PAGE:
McKenzie’s views on performance are particularly pertinent to this conference, as they encompass the French definition of the word performance while directly addressing the tenuous fate of philosophy as an institution. He attributes the increasing conceptual overlap of disciplines (whose relations with one another were previously ignored or denied) to the role of technology in encouraging a post-disciplinary, post-conceptual society. His participation as a keynote speaker at this conference devoted to the recognition of a new global network of cross-disciplinary research thus resonates in ways that promise to open horizons yet unexplored within the field of Performance Philosophy itself.
- Contesting Performance: Global Sites of Research, Jon McKenzie, Heike Roms & C.J.W.-L. Lee, Eds. Palgrave Macmillan, 2010. Contesting Performance is a landmark collection of essays by international scholars that addresses the global development of performance research in the late twentieth and early twenty-first centuries.
- Perform or Else: From Discipline to Performance, Routledge, 2001. In Perform or Else, Jon McKenzie asserts that there is a relationship between cultural, organisational, and technological performance. In this theoretical tour de force McKenzie demonstrates that all three paradigms operate together to create powerful and contradictory pressures to ‘perform…or else.’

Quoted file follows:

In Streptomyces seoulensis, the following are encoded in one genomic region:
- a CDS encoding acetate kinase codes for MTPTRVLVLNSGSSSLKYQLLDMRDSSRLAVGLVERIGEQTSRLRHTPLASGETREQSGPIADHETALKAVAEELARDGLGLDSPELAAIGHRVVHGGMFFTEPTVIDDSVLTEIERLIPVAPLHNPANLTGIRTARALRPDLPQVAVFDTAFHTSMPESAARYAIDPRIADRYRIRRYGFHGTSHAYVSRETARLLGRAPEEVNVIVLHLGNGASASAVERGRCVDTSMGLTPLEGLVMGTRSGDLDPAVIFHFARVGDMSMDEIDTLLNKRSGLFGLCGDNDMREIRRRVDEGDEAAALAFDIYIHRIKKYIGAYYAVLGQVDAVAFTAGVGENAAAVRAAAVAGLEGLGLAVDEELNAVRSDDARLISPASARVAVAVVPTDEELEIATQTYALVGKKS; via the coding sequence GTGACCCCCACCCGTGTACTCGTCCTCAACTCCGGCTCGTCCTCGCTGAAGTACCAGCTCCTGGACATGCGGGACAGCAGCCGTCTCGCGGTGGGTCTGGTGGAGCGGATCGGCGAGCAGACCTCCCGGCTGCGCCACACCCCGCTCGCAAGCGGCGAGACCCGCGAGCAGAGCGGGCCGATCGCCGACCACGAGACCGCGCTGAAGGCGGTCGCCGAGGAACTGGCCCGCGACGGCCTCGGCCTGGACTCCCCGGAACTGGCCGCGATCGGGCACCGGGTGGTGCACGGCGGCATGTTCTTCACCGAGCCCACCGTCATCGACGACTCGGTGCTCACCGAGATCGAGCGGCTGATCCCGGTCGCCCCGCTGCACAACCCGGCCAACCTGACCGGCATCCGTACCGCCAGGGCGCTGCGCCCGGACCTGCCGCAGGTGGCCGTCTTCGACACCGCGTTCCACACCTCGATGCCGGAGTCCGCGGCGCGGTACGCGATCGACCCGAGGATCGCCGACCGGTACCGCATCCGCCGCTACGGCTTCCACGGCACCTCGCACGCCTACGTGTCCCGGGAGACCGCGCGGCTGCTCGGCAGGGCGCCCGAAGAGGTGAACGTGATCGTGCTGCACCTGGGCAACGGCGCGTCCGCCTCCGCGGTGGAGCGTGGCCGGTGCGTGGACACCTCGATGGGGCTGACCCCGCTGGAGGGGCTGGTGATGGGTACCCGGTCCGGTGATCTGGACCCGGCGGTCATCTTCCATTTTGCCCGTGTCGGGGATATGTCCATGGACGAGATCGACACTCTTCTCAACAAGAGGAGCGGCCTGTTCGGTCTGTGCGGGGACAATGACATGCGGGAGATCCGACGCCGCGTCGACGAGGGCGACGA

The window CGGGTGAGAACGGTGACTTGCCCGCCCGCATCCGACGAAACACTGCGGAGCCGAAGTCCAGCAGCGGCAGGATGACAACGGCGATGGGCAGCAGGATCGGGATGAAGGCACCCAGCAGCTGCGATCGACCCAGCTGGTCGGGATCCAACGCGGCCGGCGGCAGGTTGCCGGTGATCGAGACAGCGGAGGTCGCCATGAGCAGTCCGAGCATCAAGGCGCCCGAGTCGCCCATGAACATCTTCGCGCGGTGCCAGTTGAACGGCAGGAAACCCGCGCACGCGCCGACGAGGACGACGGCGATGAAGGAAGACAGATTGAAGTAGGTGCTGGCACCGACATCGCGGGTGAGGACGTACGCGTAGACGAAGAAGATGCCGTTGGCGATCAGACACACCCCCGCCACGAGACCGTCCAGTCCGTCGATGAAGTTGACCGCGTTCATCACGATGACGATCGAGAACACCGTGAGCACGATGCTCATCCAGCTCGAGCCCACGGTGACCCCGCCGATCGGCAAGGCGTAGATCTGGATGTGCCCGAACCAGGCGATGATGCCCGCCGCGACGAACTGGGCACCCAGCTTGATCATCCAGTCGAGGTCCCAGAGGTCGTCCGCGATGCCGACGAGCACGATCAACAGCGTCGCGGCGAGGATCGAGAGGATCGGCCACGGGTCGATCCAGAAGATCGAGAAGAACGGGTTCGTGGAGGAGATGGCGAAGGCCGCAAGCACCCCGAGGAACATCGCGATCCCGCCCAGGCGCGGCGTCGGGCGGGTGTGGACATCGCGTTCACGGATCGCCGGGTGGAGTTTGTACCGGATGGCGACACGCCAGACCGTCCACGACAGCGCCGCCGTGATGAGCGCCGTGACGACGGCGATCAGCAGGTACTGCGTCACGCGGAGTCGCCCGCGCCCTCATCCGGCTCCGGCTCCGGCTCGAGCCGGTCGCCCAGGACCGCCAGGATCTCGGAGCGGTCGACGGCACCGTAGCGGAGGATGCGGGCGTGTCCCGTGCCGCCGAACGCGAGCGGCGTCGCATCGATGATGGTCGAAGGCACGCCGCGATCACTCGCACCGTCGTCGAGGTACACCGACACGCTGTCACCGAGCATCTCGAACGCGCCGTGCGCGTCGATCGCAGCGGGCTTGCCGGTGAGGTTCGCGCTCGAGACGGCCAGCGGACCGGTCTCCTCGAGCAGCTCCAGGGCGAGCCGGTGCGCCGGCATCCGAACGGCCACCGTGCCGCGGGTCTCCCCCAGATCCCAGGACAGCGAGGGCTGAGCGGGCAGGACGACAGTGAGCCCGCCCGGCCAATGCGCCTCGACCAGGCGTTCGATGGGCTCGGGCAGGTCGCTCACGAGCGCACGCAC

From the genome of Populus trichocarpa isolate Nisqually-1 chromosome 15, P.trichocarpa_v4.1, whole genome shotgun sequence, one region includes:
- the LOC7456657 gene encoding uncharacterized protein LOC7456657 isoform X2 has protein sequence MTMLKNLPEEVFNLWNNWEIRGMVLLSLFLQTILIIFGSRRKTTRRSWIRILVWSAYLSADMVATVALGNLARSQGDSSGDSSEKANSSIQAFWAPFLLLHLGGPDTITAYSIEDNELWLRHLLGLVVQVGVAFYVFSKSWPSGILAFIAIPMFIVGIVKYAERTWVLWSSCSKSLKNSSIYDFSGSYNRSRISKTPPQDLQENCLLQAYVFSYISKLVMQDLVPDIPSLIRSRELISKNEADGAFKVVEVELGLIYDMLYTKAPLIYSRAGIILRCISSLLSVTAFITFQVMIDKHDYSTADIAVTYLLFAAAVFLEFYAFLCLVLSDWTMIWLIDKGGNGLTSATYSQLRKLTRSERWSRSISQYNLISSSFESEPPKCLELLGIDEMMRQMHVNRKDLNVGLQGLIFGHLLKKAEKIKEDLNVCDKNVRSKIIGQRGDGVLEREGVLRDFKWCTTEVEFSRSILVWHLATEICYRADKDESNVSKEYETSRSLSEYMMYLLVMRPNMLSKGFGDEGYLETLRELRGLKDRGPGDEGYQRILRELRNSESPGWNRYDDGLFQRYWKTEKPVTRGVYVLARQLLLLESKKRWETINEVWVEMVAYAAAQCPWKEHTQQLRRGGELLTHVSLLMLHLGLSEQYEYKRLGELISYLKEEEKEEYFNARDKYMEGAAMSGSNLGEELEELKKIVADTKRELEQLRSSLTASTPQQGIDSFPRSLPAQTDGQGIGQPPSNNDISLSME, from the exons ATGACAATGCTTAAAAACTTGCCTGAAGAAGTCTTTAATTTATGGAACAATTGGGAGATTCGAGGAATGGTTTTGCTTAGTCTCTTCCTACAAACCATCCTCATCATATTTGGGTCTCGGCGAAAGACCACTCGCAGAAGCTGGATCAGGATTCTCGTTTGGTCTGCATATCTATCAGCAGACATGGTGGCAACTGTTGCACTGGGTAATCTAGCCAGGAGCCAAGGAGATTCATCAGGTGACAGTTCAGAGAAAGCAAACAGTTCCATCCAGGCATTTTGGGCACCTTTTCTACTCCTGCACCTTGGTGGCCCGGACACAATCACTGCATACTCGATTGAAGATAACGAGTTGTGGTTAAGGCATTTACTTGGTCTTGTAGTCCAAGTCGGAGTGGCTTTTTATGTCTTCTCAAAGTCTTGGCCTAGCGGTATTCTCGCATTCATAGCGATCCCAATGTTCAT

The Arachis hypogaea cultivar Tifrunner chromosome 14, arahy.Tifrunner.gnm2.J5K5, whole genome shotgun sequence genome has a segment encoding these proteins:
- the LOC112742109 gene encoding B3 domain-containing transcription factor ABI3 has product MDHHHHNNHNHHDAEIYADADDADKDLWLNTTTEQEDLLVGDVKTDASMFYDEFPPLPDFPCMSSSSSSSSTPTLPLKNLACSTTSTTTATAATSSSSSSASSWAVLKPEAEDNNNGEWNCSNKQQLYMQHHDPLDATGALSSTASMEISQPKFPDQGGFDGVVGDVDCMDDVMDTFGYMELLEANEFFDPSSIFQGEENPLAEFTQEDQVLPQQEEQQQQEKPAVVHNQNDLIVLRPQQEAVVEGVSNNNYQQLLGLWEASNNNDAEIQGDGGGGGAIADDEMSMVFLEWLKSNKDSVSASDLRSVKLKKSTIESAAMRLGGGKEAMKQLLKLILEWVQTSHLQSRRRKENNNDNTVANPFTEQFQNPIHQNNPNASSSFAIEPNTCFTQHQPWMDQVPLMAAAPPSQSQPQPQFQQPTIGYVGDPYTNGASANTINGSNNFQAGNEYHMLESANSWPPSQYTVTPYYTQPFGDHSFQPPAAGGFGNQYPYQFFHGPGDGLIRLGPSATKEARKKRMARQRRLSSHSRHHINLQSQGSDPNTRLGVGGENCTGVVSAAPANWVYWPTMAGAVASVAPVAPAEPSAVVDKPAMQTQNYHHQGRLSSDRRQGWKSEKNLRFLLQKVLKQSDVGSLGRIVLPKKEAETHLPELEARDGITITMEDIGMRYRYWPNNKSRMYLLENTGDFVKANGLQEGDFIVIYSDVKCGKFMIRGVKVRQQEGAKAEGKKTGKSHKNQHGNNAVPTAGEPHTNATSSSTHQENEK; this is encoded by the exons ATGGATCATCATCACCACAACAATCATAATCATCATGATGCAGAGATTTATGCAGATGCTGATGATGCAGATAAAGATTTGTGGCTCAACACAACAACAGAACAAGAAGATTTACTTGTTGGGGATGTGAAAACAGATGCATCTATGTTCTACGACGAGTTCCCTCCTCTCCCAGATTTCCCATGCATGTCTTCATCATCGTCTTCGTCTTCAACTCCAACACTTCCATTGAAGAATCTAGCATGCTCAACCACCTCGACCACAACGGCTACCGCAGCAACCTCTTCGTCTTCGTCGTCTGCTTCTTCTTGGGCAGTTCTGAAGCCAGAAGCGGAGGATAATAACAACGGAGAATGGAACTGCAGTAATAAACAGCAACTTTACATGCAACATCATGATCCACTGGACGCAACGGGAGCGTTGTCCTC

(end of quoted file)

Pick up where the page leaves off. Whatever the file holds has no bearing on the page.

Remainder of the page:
- « Smart Media at the University of Wisconsin-Madison“. Enculturation: A Journal of Rhetoric, Writing and Culture 15 (2013).
- “Performance y Globalización.” Estudios Avanzadas de Performance. Ed. Diana Taylor and Marcela Fuentes. Mexico City: Fondo de Cultura Economica, 2011. Pp. 431-458.
- “The Revelations of Dr. Kx4l3ndj3r.” Bilingual English/German. In Ralo Mayer, Obviously a Major Malfunction/KAGO KAGO KAGO BE. Linz: Verlag für Moderne Kunst, 2011.
- “Abu Ghraib and the Society of the Spectacle of the Scaffold.” In Violence Performed: Local Roots and Global Routes of Conflict. Ed. Patrick Anderson and Jisha Menon. Hampshire: Palgrave Macmillan, 2009.
- “Global Feeling: (Almost) All You Need is Love.” In Performance Design. Ed. Dorita Hannah and Olav Harsløf . Copenhagen: Museum Tusculanum Press, 2008.
- “StudioLab UMBRELLA.” In The Illogic of Sense: The Gregory L. Ulmer Remix. Ed. Darren Tofts and Lisa Gye. Electronic book published by Alt-X Online Network. 2007.
- “Performance and Globalization.” In Handbook of Performance Studies. Ed. D. Soyini Madison and Judith Hamera. London: Sage, 2006.
- “High Performance Schooling.” Parallax 31 (2004): 50-62.
- “Democracy’s Performance.” TDR: The Drama Review 47.2 (2003): 117-128.
- “Towards a Sociopoetics of Interface Design: etoy, eToys, and TOYWAR.” Strategies: A Journal of Theory, Culture and Politics 14.1 (2001): 121-38.